Anyone who's spent much time in churches knows about what happens at the intersection of the sharp-tongued and the thin-skinned.
Early on in my ministry I was told a (probably apocryphal) story about John Wesley being approached by an abrasive woman following a service. She loudly proclaimed that she had a problem with him. "What is the problem, friend?" he asked with strained civility. Wesley was famous for insisting on modesty and simplicity in apparel and she felt that she was in a position to score points on him by pointing out his hypocrisy. "My problem," she declared, "regards the length of your tie, sir."
Wesley immediately asked for a pair of shears. It was produced and he, without hesitation, cut his tie very short. He then handed the shears to the woman saying "And I, madam, have a problem with you. It regards the length of your tongue."
If only all church conflicts were so elegantly resolved!
But very often the most damage is done by the most off-handed remarks, and the damage is of the sort that, being hidden, can not be easily healed.
As a pastor it is easiest for me to identify and blame the sharp-tongued, to hold responsible those whose carelessness and inconsideration leaves a wake of wounded in their path.
But let's not let the thin-skinned completely off the hook. God is "slow to anger and abounding in love." God's reluctance to get angry where anger is justified is in keeping with his eagerness to extend love where it isn't.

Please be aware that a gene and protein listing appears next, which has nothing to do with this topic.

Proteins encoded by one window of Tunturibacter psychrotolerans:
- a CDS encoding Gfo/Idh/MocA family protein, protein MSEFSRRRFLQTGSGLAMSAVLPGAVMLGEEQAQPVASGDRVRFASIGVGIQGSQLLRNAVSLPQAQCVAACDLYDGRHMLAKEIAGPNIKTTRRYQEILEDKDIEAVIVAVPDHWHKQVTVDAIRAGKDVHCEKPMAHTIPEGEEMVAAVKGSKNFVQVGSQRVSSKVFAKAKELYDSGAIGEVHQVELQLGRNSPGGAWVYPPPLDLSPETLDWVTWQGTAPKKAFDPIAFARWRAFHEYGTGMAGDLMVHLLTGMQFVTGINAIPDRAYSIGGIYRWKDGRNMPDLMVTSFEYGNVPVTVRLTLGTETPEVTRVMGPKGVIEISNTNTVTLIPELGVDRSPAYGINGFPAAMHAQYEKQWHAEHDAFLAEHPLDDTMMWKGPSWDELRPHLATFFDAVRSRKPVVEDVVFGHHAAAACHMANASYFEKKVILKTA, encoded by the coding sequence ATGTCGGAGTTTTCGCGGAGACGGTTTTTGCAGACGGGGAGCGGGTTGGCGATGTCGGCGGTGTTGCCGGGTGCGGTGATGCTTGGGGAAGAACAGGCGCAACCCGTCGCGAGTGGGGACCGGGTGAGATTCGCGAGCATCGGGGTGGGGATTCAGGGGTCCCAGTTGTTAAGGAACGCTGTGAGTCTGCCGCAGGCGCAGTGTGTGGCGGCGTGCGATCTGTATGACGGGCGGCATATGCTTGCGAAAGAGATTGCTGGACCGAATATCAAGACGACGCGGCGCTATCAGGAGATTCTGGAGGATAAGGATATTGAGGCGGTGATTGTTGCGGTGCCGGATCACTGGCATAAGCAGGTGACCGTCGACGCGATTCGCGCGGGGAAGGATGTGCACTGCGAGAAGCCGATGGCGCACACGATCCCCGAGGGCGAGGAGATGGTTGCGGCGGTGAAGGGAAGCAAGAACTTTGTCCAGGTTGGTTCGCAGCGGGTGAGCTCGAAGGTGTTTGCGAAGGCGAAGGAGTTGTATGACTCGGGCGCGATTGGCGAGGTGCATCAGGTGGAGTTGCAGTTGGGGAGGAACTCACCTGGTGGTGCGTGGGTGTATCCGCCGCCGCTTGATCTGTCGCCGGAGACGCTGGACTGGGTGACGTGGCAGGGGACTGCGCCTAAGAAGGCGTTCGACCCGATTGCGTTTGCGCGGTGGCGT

But the thin-skinned demonstrate the inverse of that relationship: those who are the quickest to take offense are the slowest to let it go.
Both the sharp-tongued and the thin-skinned demonstrate a distressing lack of grace, but where grace prevails they both repent.
10 Rules for the Sharp-tongued and Thin-skinned Believers:
1. Speak only what is true, necessary, and kind.
2. Commit yourself to being more skilled as a communicator and a listener.
3. Make no excuses for the sharpness of your tongue or the thinness of your skin.
4. When wounded, make healing your priority, and not the vindication of your feelings.
5. Make and accept apologies like someone who's been forgiven much.
6. Put the mission of the church above your preference for speaking freely or your right to take offense.
7. Do not expect grace to do a work in your hearer's ears that you are not permitting it to do in your mouth.
8. Do not expect grace to do a work in your tormentor's mouth that you are not willing for it to do in your ears.
9. Submit your speaking and your hearing to the wisdom of godly and objective people.
10. Let everyone be quick to listen, slow to speak, and slow to anger.
Furnace Brook Wesleyan Church Blog